To the delight of many animal rights activists, the Henlow Stadium in Bedfordshire, England, one of the oldest greyhounds’ racetracks in the UK, held its final race on 21st January 2024 before shutting down for good. Local animal rights groups had protested at the site for years and confirmed the closure.
The 1,000-capacity track opened in 1927. It has seen several owners but in 2008 it was taken over by Kevin Boothby. However, in December 2023, a court ruled against the owners renewing their lease of the site. The stadium must be dismantled by April 5, and plans have already been approved to build 75 new homes in the space. It is believed that all trainers will be allowed to transfer over to the tracks in Northamptonshire, Oxford, or Suffolk.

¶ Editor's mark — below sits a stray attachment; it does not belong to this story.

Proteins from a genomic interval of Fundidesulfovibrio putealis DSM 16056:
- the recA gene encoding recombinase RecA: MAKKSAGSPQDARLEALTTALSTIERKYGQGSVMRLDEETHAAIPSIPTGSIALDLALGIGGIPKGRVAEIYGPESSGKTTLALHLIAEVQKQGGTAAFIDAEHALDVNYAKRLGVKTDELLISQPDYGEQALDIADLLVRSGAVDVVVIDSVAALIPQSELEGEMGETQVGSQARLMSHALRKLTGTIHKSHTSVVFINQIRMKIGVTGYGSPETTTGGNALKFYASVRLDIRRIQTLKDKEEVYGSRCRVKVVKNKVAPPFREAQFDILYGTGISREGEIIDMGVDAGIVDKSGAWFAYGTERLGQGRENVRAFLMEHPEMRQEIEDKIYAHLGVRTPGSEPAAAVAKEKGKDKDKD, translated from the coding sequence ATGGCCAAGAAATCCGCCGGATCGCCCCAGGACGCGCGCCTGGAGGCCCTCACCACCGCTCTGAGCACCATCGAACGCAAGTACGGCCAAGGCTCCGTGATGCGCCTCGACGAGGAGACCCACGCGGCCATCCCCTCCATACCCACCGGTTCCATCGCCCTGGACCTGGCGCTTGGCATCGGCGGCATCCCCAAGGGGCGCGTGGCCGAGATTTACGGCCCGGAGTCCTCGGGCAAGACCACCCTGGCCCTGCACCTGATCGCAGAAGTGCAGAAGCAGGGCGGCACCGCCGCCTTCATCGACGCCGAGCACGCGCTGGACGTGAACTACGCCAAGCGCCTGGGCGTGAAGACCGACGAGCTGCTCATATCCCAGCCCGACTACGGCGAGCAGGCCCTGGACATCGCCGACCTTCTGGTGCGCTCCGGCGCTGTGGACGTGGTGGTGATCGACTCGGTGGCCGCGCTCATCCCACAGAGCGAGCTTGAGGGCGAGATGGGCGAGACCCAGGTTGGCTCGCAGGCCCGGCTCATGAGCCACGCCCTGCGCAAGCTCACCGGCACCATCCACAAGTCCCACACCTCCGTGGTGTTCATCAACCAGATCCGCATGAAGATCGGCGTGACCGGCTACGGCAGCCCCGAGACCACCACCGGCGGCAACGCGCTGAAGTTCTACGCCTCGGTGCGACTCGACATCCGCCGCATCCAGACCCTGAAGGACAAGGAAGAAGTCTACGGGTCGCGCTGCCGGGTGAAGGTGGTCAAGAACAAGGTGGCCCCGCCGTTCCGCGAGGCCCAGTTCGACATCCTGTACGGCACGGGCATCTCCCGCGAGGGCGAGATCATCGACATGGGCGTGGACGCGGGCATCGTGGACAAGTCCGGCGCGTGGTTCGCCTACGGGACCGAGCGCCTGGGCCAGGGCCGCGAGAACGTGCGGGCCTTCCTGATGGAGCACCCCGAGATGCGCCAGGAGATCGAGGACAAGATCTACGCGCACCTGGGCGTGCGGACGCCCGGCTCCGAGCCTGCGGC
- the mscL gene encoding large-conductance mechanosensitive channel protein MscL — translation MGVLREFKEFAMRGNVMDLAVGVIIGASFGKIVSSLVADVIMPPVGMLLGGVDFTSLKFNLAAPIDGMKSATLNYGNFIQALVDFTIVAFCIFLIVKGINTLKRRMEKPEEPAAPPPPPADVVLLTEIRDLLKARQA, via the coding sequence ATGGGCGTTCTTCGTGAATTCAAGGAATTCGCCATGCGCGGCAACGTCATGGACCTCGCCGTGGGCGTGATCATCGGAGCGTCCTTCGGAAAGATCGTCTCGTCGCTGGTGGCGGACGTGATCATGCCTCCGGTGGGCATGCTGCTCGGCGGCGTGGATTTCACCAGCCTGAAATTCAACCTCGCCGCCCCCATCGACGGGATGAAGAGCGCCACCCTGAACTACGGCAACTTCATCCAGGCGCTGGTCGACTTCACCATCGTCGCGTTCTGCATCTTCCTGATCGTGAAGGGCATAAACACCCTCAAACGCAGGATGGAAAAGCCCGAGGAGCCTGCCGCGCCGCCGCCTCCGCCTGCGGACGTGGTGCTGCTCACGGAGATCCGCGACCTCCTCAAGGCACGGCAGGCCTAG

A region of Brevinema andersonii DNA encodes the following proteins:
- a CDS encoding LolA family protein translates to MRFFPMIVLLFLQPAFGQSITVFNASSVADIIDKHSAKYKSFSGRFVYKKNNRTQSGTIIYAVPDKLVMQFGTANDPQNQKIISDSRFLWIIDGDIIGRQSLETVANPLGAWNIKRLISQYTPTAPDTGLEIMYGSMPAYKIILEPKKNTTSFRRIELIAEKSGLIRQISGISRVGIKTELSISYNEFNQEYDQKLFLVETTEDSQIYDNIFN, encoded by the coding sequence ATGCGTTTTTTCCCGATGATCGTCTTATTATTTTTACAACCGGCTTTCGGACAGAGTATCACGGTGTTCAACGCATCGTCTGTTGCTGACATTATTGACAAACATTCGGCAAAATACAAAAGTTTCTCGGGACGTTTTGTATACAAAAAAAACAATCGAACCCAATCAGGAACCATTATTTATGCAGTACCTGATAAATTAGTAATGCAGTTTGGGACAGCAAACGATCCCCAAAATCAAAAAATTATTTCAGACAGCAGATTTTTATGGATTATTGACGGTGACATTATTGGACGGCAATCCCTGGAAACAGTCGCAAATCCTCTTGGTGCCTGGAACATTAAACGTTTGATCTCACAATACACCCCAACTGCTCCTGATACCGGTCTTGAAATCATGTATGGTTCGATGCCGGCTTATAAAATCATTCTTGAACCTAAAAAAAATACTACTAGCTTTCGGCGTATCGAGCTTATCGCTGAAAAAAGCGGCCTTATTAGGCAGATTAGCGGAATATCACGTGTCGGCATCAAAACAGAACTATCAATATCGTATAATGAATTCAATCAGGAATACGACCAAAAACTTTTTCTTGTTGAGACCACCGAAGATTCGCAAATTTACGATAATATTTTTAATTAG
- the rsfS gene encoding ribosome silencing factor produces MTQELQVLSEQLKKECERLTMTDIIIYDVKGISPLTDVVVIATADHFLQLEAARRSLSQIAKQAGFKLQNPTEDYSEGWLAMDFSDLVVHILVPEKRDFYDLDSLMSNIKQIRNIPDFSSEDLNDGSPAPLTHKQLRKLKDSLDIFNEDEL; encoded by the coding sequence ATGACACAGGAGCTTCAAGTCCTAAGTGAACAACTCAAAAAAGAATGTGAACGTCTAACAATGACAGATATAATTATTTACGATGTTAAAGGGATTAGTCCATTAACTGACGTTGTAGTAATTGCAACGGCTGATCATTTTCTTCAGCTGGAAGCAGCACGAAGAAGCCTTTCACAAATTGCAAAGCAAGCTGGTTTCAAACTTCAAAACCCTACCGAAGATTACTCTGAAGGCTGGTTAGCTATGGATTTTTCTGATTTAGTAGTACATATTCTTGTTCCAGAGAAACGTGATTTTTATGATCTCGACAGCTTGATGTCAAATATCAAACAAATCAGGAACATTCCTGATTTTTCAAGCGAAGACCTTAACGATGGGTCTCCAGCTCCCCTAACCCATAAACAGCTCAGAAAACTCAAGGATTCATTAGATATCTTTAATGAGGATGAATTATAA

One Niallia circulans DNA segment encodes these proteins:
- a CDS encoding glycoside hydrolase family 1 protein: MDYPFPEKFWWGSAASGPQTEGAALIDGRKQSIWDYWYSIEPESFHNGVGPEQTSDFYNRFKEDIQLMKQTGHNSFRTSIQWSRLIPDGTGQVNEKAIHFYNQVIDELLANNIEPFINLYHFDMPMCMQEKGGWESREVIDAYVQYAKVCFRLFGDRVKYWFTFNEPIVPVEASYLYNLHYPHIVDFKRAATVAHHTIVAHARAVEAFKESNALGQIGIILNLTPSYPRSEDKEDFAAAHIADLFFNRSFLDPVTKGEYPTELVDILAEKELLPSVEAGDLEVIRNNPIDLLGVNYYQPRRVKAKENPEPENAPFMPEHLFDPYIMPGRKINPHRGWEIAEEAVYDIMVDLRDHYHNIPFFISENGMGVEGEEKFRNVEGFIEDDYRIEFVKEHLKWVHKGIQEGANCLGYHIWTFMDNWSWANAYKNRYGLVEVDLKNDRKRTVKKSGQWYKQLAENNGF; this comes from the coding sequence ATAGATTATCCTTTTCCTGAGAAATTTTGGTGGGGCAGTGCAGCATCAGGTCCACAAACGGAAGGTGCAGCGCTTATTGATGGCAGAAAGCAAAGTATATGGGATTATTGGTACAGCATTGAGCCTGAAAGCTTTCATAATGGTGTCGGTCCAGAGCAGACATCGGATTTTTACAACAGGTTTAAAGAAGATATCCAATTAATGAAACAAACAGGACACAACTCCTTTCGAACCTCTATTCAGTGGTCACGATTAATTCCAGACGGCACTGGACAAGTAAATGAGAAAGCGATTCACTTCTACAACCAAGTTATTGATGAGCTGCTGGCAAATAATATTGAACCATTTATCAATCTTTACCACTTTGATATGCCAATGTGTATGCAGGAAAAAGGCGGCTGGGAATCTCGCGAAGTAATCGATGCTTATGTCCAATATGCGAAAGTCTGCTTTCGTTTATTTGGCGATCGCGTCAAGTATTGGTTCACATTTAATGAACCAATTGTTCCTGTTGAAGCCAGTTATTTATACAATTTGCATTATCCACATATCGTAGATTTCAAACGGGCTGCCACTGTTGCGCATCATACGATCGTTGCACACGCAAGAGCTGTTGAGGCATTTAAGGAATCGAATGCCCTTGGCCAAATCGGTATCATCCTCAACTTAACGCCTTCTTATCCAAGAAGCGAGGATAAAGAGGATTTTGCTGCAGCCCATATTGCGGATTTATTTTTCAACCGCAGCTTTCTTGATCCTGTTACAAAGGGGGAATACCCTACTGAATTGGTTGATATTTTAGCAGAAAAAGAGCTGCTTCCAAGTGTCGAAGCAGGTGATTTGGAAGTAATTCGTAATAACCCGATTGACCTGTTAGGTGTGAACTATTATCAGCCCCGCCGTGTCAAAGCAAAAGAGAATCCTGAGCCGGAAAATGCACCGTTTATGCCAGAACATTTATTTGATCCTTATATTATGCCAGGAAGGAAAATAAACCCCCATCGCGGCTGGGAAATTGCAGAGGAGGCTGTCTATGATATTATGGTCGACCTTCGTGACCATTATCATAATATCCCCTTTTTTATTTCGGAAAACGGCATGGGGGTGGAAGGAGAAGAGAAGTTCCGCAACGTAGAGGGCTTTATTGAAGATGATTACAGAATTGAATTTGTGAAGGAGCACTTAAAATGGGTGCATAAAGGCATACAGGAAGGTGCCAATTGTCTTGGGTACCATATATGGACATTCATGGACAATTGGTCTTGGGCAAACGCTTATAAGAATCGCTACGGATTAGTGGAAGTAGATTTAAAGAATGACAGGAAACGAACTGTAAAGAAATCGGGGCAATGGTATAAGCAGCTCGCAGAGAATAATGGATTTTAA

This is just the latest closure of greyhound tracks in the UK as the cruel “sport” collapses in the country due to a lack of popularity and concerns about animal welfare. In 1984, the leading greyhound racing stadium in Britain, the White City Stadium, closed down, and it was replaced by the Walthamstow Stadium in the London Borough of Waltham Forest in east London, which also closed in 2008. Then, the Wimbledon Greyhound Stadium closed in 2017 before the site was demolished, and the Hall Green Stadium in Birmingham was also shut the same year. Peterborough Greyhound Stadium closed its doors for the final time in 2020 after 75 years. The Shawfield Stadium based in Rutherglen near Glasgow, and Perry Barr’s 94-year-old stadium in Birmingham could also close soon.
The campaign against greyhound racing in the UK has been very strong. In 2022, the UK Advertising Standards Authority (ASA) rejected a complaint made by the Greyhound Board of Great Britain (GBGB) about a billboard produced by the anti-greyhound racing organisation Caged Nationwide which highlighted dog deaths in the cruel “sport”.